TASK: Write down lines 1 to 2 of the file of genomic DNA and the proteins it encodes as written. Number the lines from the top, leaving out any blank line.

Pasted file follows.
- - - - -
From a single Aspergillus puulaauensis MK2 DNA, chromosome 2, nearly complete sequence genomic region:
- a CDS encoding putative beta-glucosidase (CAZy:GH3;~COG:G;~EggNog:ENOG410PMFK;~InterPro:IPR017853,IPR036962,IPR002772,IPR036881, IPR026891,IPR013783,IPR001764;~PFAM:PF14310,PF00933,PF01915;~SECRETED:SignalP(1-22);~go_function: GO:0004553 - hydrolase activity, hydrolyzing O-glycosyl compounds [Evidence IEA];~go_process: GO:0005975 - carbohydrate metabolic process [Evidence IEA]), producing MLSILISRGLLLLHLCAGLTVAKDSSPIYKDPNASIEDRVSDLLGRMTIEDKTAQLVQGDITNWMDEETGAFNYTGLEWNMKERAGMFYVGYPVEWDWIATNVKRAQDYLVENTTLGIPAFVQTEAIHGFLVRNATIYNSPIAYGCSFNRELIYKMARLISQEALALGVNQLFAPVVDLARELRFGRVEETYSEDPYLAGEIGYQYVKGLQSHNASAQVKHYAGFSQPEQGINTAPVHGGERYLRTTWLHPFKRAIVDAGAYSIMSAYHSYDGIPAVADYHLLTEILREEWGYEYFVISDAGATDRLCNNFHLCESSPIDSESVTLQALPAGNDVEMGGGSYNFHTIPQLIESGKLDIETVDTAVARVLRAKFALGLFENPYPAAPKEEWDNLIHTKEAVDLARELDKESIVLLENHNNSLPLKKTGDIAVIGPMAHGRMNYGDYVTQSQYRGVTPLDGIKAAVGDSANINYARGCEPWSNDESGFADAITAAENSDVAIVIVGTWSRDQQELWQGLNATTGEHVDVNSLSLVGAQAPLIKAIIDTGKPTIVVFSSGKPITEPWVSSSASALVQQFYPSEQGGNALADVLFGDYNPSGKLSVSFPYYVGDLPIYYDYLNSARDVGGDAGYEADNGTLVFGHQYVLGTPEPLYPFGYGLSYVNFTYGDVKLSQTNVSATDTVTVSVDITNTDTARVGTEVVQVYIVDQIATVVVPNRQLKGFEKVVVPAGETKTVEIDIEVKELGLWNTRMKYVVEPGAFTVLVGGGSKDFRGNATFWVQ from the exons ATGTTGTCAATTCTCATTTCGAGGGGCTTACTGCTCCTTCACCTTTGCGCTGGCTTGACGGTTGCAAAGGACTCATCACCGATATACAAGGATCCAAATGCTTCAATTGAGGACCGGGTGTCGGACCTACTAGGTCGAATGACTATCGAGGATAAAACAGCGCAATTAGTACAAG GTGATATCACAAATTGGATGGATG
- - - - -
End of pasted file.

From a single Aspergillus puulaauensis MK2 DNA, chromosome 2, nearly complete sequence genomic region:
- a CDS encoding putative beta-glucosidase (CAZy:GH3;~COG:G;~EggNog:ENOG410PMFK;~InterPro:IPR017853,IPR036962,IPR002772,IPR036881, IPR026891,IPR013783,IPR001764;~PFAM:PF14310,PF00933,PF01915;~SECRETED:SignalP(1-22);~go_function: GO:0004553 - hydrolase activity, hydrolyzing O-glycosyl compounds [Evidence IEA];~go_process: GO:0005975 - carbohydrate metabolic process [Evidence IEA]), producing MLSILISRGLLLLHLCAGLTVAKDSSPIYKDPNASIEDRVSDLLGRMTIEDKTAQLVQGDITNWMDEETGAFNYTGLEWNMKERAGMFYVGYPVEWDWIATNVKRAQDYLVENTTLGIPAFVQTEAIHGFLVRNATIYNSPIAYGCSFNRELIYKMARLISQEALALGVNQLFAPVVDLARELRFGRVEETYSEDPYLAGEIGYQYVKGLQSHNASAQVKHYAGFSQPEQGINTAPVHGGERYLRTTWLHPFKRAIVDAGAYSIMSAYHSYDGIPAVADYHLLTEILREEWGYEYFVISDAGATDRLCNNFHLCESSPIDSESVTLQALPAGNDVEMGGGSYNFHTIPQLIESGKLDIETVDTAVARVLRAKFALGLFENPYPAAPKEEWDNLIHTKEAVDLARELDKESIVLLENHNNSLPLKKTGDIAVIGPMAHGRMNYGDYVTQSQYRGVTPLDGIKAAVGDSANINYARGCEPWSNDESGFADAITAAENSDVAIVIVGTWSRDQQELWQGLNATTGEHVDVNSLSLVGAQAPLIKAIIDTGKPTIVVFSSGKPITEPWVSSSASALVQQFYPSEQGGNALADVLFGDYNPSGKLSVSFPYYVGDLPIYYDYLNSARDVGGDAGYEADNGTLVFGHQYVLGTPEPLYPFGYGLSYVNFTYGDVKLSQTNVSATDTVTVSVDITNTDTARVGTEVVQVYIVDQIATVVVPNRQLKGFEKVVVPAGETKTVEIDIEVKELGLWNTRMKYVVEPGAFTVLVGGGSKDFRGNATFWVQ from the exons ATGTTGTCAATTCTCATTTCGAGGGGCTTACTGCTCCTTCACCTTTGCGCTGGCTTGACGGTTGCAAAGGACTCATCACCGATATACAAGGATCCAAATGCTTCAATTGAGGACCGGGTGTCGGACCTACTAGGTCGAATGACTATCGAGGATAAAACAGCGCAATTAGTACAAG GTGATATCACAAATTGGATGGATG